The mean age of participants was 41 years (SD 13 years). The majority of the cohort are male (63%), had post-secondary qualifications (60%) and were employees (85%) (see online table 1). The median annual personal income was $45 000. Annual personal income was not provided by 16% of participants. The predominant injury type was multiple injury types (39%), followed by sprains and strains (26%) and fractures (17%). The lower (37%) and upper extremities (28%) were the most frequent body regions injured, followed by multiple injury regions (18%). Thirty per cent of the cohort reported hospital admission, while a further 36% reported attending an Emergency Department (without hospital admission).
Table 1 shows the dimension-specific multivariable analyses in relation to not working 3 months after injury. The following pre-injury variables had p values <0.20 in the dimension-specific logistic regression modelling:
socio-demographics (age, gender, highest qualification, income, occupation, relationship status, adequacy of household income, financial security);
physical work (repetitive hand movements, heavy lifting, painful/tiring body positions, standing);
psychosocial (job strain, job support, job security, prior depressive episode);
work organisational (hours of work, number of days worked per week, employment contract);
lifestyle (current smoking status, BMI, exercise, sleep quantity);
health (comorbidities, prior injury, pain or discomfort);
injury-related (work-related injury, injury a threat to life, intent of injury, hospital admission).
In order to identify the strongest predictors of not working across all dimensions, all these variables were entered in a multivariable logistic regression analysis.
Table 2 presents the overall multidimensional logistic regression model identifying the strongest (as defined by the variable p value <0.10) predictors of not working 3 months after injury. Several socio-demographic factors were associated with greater odds of not working including: workers with a low personal income, those who gave no income, workers with a blue collar occupation and those reporting financial insecurity. While age was significantly associated with not working as a term, no individual age category was at significantly higher odds of not working compared to the reference of 18–24-year-olds. Physical work conditions associated with increased odds of not working included those working in painful/tiring or standing positions at work. Unlike the bivariate analysis, the association between not working and repetitive hand movements was not significant in the physical work factor model; however, it remains in the overall multidimensional model as it fits the backwards stepwise elimination criteria (p<0.10). Several work organisational factors were associated with greater odds of not working: workers with temporary/casual employment contracts compared to those with permanent contracts and workers with long week work schedules compared to those working ≤5 days.
While the overall BMI term did not have a significant association with not working in the overall model, obesity was significantly associated with increased odds of not working compared to the reference of normal BMI. The lifestyle factors of lower pre-injury exercise frequency were associated with reduced odds of not working. The other lifestyle factor pre-injury sleep was not associated with working status but remains in the model as it fits the model criteria. Injury-related factors associated with increased odds of not working that remained in the overall multidimensional model were: those workers who perceived their injury was a threat to their life and those who were admitted to hospital following their injury. None of the psychosocial or health factor variables examined in this study remained in the overall multidimensional model. Diagnostic testing of the overall model indicated that goodness of fit was acceptable (χ2=2279, p=0.13), and the model had good accuracy in correctly discriminating if a worker was absent from work (area under curve=0.76).25 The pseudo R2 was 0.1533.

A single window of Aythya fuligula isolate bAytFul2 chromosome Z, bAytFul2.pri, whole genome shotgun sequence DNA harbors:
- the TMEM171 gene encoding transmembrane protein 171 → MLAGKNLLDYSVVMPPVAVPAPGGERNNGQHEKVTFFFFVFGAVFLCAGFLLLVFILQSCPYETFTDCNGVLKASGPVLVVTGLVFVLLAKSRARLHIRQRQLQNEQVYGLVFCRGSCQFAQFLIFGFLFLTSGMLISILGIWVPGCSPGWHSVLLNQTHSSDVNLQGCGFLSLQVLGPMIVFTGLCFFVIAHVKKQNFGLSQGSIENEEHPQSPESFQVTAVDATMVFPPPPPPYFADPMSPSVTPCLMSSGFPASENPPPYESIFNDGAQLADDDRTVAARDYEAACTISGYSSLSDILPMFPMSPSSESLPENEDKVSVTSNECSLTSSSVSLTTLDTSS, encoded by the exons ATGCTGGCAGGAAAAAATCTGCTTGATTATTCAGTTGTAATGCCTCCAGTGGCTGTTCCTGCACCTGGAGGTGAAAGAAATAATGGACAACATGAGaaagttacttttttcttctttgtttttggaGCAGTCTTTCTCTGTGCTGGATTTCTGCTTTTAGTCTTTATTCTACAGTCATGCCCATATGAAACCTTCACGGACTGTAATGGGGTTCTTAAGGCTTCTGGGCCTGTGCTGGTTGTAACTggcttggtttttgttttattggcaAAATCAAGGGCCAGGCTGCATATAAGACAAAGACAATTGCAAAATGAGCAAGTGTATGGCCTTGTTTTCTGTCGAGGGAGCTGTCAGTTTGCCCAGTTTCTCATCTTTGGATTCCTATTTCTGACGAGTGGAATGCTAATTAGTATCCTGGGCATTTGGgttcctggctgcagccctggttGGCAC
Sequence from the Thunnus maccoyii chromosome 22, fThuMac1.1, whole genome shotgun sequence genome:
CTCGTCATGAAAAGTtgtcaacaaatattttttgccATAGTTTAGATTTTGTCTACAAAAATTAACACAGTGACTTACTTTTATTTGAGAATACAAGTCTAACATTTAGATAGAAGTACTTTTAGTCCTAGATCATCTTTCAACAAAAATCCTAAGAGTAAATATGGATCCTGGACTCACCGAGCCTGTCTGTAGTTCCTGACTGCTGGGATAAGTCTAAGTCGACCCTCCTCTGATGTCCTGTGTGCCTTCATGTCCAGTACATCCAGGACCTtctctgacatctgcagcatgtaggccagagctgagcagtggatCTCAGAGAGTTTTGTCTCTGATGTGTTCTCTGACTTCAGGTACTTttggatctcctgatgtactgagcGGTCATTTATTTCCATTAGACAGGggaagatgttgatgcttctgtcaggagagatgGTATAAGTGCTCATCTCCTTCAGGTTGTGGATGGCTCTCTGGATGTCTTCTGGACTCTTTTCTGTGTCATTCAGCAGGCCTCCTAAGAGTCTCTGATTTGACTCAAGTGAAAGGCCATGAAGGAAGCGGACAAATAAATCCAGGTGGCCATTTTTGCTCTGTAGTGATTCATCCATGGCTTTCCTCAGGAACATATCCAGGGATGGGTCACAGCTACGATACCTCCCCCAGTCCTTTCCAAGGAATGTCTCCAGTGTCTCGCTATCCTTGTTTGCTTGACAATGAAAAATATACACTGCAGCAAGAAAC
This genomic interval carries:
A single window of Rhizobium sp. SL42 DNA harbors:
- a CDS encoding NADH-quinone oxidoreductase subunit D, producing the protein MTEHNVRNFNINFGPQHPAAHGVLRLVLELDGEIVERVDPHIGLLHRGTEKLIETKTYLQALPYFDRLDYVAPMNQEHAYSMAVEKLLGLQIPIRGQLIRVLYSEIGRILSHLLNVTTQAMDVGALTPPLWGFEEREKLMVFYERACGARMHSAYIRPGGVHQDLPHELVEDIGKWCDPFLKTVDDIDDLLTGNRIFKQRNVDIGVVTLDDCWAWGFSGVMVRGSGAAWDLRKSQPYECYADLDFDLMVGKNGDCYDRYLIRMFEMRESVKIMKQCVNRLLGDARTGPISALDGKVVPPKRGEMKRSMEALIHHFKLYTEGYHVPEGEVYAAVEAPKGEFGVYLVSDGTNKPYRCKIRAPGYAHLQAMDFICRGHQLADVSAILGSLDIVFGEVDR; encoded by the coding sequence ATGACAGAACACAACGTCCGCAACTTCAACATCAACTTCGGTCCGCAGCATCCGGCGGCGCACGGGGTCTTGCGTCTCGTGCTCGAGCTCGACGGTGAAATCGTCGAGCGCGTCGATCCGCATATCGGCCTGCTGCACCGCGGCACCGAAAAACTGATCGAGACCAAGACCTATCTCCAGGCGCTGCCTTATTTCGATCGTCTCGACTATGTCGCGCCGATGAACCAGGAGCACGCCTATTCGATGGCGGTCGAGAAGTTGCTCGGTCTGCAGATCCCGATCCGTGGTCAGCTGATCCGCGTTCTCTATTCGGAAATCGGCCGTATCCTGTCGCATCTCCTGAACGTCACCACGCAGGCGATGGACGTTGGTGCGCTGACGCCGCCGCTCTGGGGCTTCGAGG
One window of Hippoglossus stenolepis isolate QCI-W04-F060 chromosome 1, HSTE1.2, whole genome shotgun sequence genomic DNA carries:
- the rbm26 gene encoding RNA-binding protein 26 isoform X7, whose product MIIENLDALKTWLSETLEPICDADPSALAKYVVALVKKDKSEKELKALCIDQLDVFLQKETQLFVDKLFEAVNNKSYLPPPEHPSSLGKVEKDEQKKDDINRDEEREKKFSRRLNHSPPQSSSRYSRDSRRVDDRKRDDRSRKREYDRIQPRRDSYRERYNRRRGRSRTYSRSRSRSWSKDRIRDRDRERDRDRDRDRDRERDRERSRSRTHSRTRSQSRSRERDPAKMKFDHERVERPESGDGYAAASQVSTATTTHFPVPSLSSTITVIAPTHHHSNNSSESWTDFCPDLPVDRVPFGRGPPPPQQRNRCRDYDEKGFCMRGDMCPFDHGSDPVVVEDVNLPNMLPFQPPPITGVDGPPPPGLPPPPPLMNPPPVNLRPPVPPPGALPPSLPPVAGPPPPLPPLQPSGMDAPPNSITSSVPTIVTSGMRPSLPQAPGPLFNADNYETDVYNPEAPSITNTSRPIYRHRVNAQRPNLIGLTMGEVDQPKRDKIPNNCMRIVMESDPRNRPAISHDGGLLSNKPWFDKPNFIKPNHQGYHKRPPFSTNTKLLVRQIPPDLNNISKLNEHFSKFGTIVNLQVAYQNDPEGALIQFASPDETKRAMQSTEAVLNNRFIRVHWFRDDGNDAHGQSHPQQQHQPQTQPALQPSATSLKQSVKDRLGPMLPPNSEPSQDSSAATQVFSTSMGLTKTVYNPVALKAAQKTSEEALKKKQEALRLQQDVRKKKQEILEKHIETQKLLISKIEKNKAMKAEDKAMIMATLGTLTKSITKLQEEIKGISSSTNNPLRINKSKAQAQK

This paper presents evidence regarding pre-injury predictors of not working 3 months after injury. The injuries sustained by this cohort were sufficient enough to potentially warrant at least 1 week of entitlement compensation. The multivariable multidimensional model confirmed a set of important pre-injury predictors of not working 3 months following injury. Specifically, our analysis confirmed previous findings that certain socio-demographic, work and injury factors predict work status. This study also broadened the focus to examine dimensions rarely examined previously and found work organisation and lifestyle factors were also important predictors of work status. Psychosocial factors were suggested in prior studies to be an important predictor of working after injury17 18; however, of the pre-injury psychosocial variables examined in this study, none were found to be important in predicting work status. Our study simultaneously controlled for a broader range of determinants than have previously been investigated by researchers examining the association between psychosocial variables and work status, and this may offer one explanation why there was a lack of association between psychosocial factors and work status in our study. Health-related factors, rarely examined previously, were not found to be important predictors of work status. Our findings further confirm the need for future studies to examine a broader range of determinants and assess the relative importance of these for work disability.18